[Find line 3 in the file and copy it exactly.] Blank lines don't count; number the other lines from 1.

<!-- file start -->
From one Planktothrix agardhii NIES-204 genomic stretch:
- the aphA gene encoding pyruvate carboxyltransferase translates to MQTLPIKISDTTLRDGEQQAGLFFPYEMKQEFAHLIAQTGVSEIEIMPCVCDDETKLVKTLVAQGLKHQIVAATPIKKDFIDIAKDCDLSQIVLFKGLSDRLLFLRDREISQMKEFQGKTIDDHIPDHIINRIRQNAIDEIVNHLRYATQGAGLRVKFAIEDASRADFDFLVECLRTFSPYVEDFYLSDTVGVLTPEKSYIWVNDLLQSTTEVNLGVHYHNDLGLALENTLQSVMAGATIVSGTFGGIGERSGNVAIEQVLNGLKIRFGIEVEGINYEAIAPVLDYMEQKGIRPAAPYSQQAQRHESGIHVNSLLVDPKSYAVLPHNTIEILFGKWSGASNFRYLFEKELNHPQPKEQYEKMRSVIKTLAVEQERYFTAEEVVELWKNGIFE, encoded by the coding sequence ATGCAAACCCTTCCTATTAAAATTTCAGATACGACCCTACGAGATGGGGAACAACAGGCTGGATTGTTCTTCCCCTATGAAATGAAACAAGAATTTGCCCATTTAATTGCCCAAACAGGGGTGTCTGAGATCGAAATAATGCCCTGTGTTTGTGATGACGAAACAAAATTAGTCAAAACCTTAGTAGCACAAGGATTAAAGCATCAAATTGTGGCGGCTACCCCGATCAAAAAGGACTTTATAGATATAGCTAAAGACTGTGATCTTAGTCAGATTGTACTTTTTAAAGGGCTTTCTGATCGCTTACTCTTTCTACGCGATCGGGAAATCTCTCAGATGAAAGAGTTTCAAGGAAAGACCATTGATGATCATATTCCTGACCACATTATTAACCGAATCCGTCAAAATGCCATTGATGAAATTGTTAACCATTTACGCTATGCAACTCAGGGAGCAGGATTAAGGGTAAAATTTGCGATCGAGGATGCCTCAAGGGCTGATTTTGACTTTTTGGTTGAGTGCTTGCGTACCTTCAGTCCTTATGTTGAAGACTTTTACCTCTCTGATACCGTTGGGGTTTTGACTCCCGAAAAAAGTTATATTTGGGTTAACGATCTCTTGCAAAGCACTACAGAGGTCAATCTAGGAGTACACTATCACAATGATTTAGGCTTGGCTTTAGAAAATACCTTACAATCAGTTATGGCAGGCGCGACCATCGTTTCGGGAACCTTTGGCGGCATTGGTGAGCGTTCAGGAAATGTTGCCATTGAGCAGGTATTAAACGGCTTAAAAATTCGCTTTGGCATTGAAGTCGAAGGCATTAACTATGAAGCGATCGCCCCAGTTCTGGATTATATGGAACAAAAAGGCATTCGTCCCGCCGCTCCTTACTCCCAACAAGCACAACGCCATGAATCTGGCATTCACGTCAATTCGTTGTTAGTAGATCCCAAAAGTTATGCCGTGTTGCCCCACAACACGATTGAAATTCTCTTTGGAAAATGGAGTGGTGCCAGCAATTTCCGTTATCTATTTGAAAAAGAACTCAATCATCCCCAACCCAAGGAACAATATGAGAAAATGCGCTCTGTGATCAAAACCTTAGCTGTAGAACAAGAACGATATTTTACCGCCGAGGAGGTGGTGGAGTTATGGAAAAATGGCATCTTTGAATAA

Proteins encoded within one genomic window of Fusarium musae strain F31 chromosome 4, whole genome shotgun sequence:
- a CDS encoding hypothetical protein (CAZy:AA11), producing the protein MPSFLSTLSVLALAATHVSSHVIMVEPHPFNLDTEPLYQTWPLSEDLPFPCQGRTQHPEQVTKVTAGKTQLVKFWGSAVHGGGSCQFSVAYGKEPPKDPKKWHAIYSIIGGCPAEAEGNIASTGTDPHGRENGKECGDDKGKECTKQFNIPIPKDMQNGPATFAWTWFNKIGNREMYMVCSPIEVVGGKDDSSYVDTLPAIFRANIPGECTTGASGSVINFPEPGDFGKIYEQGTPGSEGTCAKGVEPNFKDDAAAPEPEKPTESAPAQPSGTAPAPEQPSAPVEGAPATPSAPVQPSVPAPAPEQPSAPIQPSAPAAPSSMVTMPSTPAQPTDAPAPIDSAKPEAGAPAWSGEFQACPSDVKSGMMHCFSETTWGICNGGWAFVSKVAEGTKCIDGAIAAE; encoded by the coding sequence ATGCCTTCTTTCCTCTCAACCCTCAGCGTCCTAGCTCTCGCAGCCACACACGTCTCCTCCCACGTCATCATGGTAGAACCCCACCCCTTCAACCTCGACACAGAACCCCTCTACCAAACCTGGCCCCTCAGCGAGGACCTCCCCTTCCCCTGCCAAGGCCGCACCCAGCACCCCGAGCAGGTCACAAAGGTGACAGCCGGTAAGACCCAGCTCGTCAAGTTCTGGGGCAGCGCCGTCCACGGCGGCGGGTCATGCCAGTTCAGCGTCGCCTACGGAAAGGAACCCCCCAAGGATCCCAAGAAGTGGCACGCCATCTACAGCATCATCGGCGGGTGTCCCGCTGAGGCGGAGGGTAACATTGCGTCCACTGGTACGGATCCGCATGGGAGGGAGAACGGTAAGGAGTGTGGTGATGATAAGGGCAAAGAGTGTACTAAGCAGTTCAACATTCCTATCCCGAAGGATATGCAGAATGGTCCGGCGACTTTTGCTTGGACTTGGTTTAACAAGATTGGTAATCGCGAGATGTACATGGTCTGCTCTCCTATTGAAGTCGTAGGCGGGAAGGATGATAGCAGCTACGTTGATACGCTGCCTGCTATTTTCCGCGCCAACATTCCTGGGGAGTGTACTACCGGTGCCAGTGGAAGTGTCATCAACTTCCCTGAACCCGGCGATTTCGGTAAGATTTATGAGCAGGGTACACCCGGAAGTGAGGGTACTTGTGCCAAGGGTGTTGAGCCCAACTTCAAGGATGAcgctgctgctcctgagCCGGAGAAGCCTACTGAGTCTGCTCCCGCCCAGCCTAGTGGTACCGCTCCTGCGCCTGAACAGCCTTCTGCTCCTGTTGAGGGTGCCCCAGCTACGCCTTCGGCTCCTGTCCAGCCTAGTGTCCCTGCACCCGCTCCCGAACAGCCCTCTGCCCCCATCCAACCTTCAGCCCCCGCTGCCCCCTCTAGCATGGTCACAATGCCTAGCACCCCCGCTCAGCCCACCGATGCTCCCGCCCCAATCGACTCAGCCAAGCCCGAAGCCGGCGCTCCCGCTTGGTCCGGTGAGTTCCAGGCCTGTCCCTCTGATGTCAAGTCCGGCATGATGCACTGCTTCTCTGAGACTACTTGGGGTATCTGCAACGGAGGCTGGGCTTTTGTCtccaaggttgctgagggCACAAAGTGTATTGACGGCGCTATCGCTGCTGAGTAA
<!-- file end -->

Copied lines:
Proteins encoded within one genomic window of Fusarium musae strain F31 chromosome 4, whole genome shotgun sequence: